Capoeira & Candomblé: Conformity and Resistance Through Afro-Brazilian Experience

Capoeira is a unique music-dance-sport-play activity created by African slaves in Brazil, and Candomblé is a hybrid religion combining Catholic and African beliefs and practices. The two are closely interconnected. Capoeira and Candomblé have for centuries made up a coherent form of Brazilian life, despite having been suppressed by the dominant cultures. Now they are not only widely recognized in Brazil, but have become popular in North America and Europe as a new blend of sports, dance, and holistic approach to many facets of life.

For Western audiences, Capoeira performance and Candomblé services are fun to watch and participate in, but difficult to understand. Both have apparently familiar elements, but this seeming conformity with the dominant cultures was for 400 years a strategy of resistance by Brazilian slaves. The author offers his own reflections about Capoeira and Candomblé, combining personal experiences with anecdotes, historical facts, and research as well as religious and philosophical interpretations, both Western and non-Western. The result is informative and entertaining, a description and analysis that allows readers to get a feeling, understanding, and even experience of the spirit of Capoeira and Candomblé.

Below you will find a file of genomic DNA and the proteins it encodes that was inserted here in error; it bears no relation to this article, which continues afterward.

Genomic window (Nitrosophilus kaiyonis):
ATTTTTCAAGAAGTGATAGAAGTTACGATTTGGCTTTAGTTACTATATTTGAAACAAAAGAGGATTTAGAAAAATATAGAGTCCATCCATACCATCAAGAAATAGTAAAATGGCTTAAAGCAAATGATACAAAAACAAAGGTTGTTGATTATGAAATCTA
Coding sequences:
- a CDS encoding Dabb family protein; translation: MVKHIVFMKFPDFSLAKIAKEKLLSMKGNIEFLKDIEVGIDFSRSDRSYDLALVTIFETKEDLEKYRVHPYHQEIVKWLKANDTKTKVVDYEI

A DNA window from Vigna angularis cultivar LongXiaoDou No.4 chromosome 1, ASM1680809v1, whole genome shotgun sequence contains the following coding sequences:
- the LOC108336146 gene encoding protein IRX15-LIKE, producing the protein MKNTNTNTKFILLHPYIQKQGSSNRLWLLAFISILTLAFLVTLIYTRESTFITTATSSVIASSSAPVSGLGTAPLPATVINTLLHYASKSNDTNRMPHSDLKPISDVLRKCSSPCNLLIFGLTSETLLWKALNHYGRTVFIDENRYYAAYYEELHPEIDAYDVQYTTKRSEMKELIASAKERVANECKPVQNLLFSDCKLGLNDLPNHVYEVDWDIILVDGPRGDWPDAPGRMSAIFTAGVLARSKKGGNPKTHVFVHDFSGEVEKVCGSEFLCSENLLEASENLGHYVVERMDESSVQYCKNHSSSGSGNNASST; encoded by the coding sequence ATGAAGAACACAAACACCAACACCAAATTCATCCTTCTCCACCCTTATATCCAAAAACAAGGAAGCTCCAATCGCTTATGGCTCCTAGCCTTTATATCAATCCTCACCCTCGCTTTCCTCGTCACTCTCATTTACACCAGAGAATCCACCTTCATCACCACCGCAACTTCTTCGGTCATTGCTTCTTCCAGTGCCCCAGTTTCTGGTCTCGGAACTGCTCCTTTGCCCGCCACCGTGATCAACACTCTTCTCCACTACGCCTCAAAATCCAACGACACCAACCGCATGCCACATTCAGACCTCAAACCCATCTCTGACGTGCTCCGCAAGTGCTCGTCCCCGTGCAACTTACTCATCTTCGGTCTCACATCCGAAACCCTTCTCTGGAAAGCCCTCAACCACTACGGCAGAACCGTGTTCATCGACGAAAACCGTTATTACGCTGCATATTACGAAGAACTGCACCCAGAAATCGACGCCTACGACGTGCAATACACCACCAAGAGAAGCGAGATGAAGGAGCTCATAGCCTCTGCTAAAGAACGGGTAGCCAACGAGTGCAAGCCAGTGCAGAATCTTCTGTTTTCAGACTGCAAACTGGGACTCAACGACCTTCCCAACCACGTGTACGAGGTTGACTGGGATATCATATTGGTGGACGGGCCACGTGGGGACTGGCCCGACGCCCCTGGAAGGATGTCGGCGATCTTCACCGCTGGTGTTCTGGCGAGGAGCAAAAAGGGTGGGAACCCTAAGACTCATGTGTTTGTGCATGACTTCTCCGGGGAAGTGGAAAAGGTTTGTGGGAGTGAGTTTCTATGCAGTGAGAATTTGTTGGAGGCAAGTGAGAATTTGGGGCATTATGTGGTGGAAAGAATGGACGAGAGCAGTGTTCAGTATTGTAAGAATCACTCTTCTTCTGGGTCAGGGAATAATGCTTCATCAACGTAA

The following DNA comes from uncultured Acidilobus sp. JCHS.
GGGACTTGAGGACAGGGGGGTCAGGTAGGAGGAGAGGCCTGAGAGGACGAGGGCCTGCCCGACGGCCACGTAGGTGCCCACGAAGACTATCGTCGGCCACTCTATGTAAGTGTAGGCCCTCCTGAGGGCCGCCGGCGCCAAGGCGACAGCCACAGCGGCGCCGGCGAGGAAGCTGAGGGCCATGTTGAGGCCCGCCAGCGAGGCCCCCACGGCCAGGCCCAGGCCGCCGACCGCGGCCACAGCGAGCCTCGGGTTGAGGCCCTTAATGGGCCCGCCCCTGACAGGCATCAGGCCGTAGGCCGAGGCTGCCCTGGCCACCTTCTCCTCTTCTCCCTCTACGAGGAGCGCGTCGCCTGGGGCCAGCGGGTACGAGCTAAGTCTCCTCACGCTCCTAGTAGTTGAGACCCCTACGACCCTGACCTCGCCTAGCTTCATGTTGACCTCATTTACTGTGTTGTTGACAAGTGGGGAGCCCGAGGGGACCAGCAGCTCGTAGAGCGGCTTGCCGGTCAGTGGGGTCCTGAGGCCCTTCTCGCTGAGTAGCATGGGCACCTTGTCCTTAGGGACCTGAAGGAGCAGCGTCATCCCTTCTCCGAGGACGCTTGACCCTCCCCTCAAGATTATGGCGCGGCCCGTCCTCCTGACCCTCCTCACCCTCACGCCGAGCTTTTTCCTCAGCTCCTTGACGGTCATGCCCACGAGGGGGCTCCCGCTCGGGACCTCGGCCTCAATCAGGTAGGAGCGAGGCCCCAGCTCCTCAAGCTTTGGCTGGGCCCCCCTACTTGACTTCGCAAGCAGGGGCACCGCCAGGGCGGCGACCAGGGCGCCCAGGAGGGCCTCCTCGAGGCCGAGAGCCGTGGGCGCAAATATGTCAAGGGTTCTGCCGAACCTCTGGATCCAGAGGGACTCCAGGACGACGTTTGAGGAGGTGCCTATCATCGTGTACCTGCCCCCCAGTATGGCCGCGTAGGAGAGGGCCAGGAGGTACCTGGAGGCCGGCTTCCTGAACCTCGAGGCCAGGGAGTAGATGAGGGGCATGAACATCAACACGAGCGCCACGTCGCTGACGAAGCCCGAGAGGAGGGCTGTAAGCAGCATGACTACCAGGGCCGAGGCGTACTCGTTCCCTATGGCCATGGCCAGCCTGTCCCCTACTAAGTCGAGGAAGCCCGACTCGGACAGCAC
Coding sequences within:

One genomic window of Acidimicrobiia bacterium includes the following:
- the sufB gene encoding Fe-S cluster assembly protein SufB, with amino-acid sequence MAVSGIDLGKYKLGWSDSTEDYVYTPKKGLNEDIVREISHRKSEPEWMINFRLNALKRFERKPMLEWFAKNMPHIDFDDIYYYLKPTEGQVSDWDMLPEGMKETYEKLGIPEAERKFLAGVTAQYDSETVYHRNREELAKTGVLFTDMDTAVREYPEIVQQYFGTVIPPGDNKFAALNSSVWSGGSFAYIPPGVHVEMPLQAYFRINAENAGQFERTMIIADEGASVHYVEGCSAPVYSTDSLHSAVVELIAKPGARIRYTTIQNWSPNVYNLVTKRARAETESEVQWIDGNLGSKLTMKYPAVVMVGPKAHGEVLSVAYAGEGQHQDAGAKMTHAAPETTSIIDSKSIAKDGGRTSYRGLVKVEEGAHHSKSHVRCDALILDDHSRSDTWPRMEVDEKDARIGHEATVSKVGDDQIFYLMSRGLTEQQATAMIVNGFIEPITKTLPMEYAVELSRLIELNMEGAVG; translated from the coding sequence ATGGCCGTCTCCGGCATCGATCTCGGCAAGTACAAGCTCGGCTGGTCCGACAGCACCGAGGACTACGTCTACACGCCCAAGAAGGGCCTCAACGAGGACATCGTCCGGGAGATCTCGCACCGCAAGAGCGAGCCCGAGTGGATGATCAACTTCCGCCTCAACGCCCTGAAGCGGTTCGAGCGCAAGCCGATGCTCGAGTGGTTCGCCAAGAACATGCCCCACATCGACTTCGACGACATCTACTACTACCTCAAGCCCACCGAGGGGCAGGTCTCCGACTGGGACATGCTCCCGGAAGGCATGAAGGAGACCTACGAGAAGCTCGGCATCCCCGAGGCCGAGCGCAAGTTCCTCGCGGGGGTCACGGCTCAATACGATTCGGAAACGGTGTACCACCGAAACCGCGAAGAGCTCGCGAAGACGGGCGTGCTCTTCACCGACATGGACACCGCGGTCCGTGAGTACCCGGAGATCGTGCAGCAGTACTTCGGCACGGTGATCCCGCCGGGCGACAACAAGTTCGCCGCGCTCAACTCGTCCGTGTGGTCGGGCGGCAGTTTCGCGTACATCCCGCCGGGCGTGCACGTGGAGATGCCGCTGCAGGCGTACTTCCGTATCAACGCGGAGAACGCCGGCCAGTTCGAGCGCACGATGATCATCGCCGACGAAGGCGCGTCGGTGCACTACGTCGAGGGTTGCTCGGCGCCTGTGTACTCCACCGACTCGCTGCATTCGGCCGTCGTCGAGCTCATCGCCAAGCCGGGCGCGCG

Floyd Merrell is a professor of linguistics at Purdue University and the author of over 20 books. He spends part of each year in Salvador (Bahia) in Brazil, where he practices and lives what he describes in his book Capoeira & Candomblé: Conformity and Resistance Through Afro-Brazilian Experience. His books also include Living Learning, Learning Living: Signs, East and West.